Rinsing after brushing

Many people rinse as part of their brushing routine. It comes naturally to clean your teeth, rinse and then spit. There’s nothing wrong with this pattern, but you could benefit more from skipping the rinsing step. When you rinse, this can wash away the fluoride, which is added to toothpaste to strengthen your tooth enamel.

Tooth whitening

You may think that white teeth are healthy teeth, but don’t be tempted to treat yourself to a whitening treatment that is provided by somebody without dental qualifications. Whitening is widely available at beauty salons, but this is actually illegal. Always make sure you see a registered dentist if you want whiter, brighter teeth.

Brushing takes time

Professor Damien Walmsley recently got involved in a discussion about whether you wet your brush head before cleaning or not. Some people on twitter were passionate about dampening the bristles beforehand, but Prof Walmsley, an adviser for the British Dental Association, said that all that matters is that people brush for two minutes twice a day (once before bed) using fluoride toothpaste. It doesn’t matter whether the brush is wet or dry, sticking to the basics is much more important.

Next time you go to brush your teeth, think about your daily habits and see if they need a little modification.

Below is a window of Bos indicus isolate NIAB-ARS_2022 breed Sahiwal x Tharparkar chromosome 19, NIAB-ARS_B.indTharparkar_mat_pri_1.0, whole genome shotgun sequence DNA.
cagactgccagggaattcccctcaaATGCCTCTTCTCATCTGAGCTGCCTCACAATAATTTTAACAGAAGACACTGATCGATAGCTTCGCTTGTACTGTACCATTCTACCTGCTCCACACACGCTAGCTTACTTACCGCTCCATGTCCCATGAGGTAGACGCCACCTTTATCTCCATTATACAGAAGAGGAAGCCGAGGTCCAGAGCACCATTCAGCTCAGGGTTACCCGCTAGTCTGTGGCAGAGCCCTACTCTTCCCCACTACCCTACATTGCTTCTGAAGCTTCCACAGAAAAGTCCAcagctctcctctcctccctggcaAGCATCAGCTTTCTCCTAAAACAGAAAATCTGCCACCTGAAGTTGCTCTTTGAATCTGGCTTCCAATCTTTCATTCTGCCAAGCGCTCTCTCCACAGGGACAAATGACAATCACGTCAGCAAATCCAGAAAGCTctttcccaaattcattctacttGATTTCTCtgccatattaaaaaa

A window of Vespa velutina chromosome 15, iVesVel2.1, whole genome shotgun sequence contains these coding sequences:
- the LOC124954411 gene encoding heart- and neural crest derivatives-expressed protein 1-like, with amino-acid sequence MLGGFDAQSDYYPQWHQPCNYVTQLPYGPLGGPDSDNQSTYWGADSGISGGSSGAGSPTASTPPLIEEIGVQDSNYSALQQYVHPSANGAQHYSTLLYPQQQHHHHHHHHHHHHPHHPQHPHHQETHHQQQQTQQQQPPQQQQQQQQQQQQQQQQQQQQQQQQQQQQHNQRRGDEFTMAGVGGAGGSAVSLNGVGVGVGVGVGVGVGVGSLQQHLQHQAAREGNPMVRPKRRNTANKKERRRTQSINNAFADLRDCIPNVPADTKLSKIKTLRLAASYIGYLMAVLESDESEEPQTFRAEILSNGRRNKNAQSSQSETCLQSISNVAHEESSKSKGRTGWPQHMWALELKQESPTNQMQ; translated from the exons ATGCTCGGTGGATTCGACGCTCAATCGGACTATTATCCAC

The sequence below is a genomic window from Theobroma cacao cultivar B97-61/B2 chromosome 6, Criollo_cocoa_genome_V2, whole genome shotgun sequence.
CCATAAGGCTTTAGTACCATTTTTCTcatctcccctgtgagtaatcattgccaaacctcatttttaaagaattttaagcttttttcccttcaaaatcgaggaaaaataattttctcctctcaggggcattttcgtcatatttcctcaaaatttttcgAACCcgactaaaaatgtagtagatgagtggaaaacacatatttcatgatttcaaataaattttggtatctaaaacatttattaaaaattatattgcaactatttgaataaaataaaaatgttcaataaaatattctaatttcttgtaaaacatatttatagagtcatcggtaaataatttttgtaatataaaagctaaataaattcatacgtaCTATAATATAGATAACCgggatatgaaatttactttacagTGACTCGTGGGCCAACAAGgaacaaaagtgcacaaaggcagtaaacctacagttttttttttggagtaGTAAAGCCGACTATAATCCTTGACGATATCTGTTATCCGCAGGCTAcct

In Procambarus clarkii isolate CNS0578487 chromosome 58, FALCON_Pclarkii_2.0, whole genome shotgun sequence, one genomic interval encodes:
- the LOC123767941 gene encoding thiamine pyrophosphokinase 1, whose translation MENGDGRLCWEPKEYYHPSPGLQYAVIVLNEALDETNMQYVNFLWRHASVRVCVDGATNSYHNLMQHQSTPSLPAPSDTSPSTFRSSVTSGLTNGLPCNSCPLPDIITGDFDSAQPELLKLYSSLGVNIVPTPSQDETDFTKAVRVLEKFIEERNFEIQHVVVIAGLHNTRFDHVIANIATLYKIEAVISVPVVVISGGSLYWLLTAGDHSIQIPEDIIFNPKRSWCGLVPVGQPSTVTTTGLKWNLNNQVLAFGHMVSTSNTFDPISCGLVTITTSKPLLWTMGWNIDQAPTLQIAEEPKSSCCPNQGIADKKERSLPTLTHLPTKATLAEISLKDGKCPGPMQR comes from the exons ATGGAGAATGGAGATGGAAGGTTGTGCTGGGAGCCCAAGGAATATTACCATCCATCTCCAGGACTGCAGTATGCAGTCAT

Researchers support the provision of preventative dental care in early stage dementia

shutterstock_553352002Researchers have backed the use of preventative dental care in the early stages of dementia, suggesting that it reduces the risk of more severe dental health problems as the disease progresses.

Robert Emmanuel, from Sussex Community NHS Foundation Trust, said that dementia has a major impact on lifestyle habits and this can affect oral health. As dementia develops, it can affect the diet and the ability to maintain a good oral hygiene routine, both of which are likely to have a negative impact on oral health. Mr Emmanuel, a special care dentist who has expertise in treating patients with late-stage dementia, said that it’s very common for patients to encounter complex oral health problems and often, these issues are untreatable.

Mr Emmanuel and his research colleague, Anne Sorensen, from Brighton and Sussex Medical School, surveyed more than 50 patients who had been diagnosed with dementia. They found that patients received dental treatment, but there was a lack of preventative measures on offer. It was uncommon for patients to be offered advice about their diet and oral hygiene tips and most had not been offered fluoride varnish treatment, which helps to strengthen the enamel and reduce the risk of cavities.

Mr Emanuel said that providing preventative care at an early stage could help to eliminate more serious dental issues later on and this would improve health and wellbeing. If patients are given the right information and support, they can use this to boost their dental health and reduce the risk of developing issues that cannot be treated or managed.

Baker Street

Dental Clinic

Dr Watson Chambers 102 Baker Street London, W1U 6FY

020 8563 8063

The Whiter Smile

Dental Clinic

9 Artillery Lane, London E1 7LP

0207 247 7151

Earls Court

Dental Clinic

221 - 225 Old Brompton Rd, Earls Court, Kensington London SW5 0EA

020 7370 0055

Kings Cross

LDN Dental

34 Caledonian Road, London N1 9DT

0207 278 6362